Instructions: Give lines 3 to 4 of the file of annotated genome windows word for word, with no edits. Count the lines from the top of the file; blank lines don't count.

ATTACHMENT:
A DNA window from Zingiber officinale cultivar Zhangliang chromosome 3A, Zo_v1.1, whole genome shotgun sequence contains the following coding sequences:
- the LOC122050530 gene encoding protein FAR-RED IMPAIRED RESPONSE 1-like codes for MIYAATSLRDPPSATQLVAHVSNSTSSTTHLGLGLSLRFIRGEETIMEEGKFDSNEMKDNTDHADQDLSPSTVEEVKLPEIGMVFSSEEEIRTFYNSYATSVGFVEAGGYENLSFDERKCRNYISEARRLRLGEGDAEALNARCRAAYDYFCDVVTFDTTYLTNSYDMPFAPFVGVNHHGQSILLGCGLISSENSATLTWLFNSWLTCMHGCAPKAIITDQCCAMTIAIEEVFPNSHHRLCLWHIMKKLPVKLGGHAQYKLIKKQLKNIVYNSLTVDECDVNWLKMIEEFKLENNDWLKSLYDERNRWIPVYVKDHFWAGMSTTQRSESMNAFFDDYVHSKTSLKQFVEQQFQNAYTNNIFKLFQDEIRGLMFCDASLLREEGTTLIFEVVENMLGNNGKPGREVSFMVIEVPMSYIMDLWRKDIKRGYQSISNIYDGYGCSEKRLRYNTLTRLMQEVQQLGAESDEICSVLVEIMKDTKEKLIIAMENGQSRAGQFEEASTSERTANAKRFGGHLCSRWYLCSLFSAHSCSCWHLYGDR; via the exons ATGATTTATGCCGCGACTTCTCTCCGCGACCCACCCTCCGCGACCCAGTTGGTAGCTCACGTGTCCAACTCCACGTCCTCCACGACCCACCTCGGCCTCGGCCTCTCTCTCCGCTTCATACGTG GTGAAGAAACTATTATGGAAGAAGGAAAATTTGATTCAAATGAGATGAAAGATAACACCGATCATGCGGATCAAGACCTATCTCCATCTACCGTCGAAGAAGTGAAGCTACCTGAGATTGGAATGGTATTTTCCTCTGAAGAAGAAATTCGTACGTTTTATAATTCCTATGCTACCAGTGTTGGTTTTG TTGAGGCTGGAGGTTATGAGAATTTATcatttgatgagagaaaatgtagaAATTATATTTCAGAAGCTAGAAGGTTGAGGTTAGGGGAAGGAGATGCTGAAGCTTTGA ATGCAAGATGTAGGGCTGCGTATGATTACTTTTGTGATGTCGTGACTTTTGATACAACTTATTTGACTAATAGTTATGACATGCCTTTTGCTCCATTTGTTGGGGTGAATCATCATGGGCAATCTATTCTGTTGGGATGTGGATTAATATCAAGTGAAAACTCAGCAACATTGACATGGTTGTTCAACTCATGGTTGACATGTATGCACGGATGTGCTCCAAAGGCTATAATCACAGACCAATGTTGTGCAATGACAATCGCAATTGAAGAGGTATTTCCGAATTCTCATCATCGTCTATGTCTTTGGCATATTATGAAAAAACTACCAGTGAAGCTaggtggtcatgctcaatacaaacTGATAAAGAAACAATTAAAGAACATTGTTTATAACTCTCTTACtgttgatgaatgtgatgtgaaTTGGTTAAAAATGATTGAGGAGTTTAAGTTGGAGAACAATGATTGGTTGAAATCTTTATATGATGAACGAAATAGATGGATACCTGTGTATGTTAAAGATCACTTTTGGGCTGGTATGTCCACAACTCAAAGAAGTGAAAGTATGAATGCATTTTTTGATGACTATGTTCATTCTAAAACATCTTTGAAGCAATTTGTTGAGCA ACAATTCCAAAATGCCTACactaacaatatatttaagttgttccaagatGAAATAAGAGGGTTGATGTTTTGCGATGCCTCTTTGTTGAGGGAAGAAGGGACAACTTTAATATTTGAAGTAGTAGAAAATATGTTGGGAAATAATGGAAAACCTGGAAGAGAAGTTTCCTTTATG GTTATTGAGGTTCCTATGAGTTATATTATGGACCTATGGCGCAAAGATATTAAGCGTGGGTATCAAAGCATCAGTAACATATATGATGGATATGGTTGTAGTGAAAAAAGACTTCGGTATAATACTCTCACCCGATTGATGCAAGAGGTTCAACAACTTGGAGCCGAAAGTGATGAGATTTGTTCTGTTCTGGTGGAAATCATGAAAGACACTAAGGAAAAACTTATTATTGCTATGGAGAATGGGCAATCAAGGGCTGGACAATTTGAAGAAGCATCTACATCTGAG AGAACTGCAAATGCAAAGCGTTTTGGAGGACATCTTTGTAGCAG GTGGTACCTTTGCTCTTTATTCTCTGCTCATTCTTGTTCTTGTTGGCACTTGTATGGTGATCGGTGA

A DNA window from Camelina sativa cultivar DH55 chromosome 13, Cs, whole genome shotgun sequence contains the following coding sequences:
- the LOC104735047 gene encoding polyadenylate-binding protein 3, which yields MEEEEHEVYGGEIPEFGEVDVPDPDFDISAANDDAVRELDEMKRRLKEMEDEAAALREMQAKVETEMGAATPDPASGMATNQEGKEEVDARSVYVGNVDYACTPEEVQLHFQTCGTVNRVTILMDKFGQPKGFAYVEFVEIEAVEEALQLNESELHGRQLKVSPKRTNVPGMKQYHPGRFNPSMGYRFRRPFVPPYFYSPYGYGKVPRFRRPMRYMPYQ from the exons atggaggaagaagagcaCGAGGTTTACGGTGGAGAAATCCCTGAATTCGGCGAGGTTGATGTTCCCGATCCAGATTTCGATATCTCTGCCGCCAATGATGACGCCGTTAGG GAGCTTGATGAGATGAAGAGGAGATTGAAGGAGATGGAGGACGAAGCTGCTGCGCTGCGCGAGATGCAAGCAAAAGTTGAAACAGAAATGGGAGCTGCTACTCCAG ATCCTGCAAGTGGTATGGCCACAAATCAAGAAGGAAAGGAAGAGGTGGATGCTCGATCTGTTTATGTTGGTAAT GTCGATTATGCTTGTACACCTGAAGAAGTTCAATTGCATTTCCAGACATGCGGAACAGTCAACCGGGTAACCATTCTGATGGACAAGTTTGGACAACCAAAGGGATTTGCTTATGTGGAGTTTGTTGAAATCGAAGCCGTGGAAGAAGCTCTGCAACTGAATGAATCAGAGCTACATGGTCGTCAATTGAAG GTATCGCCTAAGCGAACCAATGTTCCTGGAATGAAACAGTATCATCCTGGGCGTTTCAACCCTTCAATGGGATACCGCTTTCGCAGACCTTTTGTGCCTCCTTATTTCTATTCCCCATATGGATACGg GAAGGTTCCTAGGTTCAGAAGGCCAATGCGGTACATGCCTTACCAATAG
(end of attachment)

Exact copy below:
A DNA window from Camelina sativa cultivar DH55 chromosome 13, Cs, whole genome shotgun sequence contains the following coding sequences:
- the LOC104735047 gene encoding polyadenylate-binding protein 3, which yields MEEEEHEVYGGEIPEFGEVDVPDPDFDISAANDDAVRELDEMKRRLKEMEDEAAALREMQAKVETEMGAATPDPASGMATNQEGKEEVDARSVYVGNVDYACTPEEVQLHFQTCGTVNRVTILMDKFGQPKGFAYVEFVEIEAVEEALQLNESELHGRQLKVSPKRTNVPGMKQYHPGRFNPSMGYRFRRPFVPPYFYSPYGYGKVPRFRRPMRYMPYQ from the exons atggaggaagaagagcaCGAGGTTTACGGTGGAGAAATCCCTGAATTCGGCGAGGTTGATGTTCCCGATCCAGATTTCGATATCTCTGCCGCCAATGATGACGCCGTTAGG GAGCTTGATGAGATGAAGAGGAGATTGAAGGAGATGGAGGACGAAGCTGCTGCGCTGCGCGAGATGCAAGCAAAAGTTGAAACAGAAATGGGAGCTGCTACTCCAG ATCCTGCAAGTGGTATGGCCACAAATCAAGAAGGAAAGGAAGAGGTGGATGCTCGATCTGTTTATGTTGGTAAT GTCGATTATGCTTGTACACCTGAAGAAGTTCAATTGCATTTCCAGACATGCGGAACAGTCAACCGGGTAACCATTCTGATGGACAAGTTTGGACAACCAAAGGGATTTGCTTATGTGGAGTTTGTTGAAATCGAAGCCGTGGAAGAAGCTCTGCAACTGAATGAATCAGAGCTACATGGTCGTCAATTGAAG GTATCGCCTAAGCGAACCAATGTTCCTGGAATGAAACAGTATCATCCTGGGCGTTTCAACCCTTCAATGGGATACCGCTTTCGCAGACCTTTTGTGCCTCCTTATTTCTATTCCCCATATGGATACGg GAAGGTTCCTAGGTTCAGAAGGCCAATGCGGTACATGCCTTACCAATAG